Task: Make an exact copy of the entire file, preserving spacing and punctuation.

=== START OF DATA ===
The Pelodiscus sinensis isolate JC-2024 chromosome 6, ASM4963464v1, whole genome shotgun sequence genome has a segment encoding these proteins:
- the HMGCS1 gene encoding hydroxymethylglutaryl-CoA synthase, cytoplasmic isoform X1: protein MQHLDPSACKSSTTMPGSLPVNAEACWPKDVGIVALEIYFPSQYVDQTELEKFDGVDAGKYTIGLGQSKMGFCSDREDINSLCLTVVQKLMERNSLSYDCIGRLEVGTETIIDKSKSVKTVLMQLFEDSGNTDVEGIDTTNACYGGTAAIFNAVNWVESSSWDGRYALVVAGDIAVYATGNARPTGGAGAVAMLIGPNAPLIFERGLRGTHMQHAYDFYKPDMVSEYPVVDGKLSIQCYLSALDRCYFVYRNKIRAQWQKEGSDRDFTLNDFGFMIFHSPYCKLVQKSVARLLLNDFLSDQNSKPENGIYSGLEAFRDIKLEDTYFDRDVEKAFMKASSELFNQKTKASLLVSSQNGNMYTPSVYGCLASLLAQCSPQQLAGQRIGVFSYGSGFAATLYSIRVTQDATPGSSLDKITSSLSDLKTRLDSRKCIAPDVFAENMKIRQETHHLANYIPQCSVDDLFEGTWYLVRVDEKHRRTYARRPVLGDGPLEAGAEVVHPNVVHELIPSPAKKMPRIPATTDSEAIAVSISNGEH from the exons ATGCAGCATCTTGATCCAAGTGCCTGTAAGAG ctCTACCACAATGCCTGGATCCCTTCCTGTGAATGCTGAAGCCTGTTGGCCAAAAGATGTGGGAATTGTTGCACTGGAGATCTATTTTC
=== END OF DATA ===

The Pelodiscus sinensis isolate JC-2024 chromosome 6, ASM4963464v1, whole genome shotgun sequence genome has a segment encoding these proteins:
- the HMGCS1 gene encoding hydroxymethylglutaryl-CoA synthase, cytoplasmic isoform X1: protein MQHLDPSACKSSTTMPGSLPVNAEACWPKDVGIVALEIYFPSQYVDQTELEKFDGVDAGKYTIGLGQSKMGFCSDREDINSLCLTVVQKLMERNSLSYDCIGRLEVGTETIIDKSKSVKTVLMQLFEDSGNTDVEGIDTTNACYGGTAAIFNAVNWVESSSWDGRYALVVAGDIAVYATGNARPTGGAGAVAMLIGPNAPLIFERGLRGTHMQHAYDFYKPDMVSEYPVVDGKLSIQCYLSALDRCYFVYRNKIRAQWQKEGSDRDFTLNDFGFMIFHSPYCKLVQKSVARLLLNDFLSDQNSKPENGIYSGLEAFRDIKLEDTYFDRDVEKAFMKASSELFNQKTKASLLVSSQNGNMYTPSVYGCLASLLAQCSPQQLAGQRIGVFSYGSGFAATLYSIRVTQDATPGSSLDKITSSLSDLKTRLDSRKCIAPDVFAENMKIRQETHHLANYIPQCSVDDLFEGTWYLVRVDEKHRRTYARRPVLGDGPLEAGAEVVHPNVVHELIPSPAKKMPRIPATTDSEAIAVSISNGEH from the exons ATGCAGCATCTTGATCCAAGTGCCTGTAAGAG ctCTACCACAATGCCTGGATCCCTTCCTGTGAATGCTGAAGCCTGTTGGCCAAAAGATGTGGGAATTGTTGCACTGGAGATCTATTTTC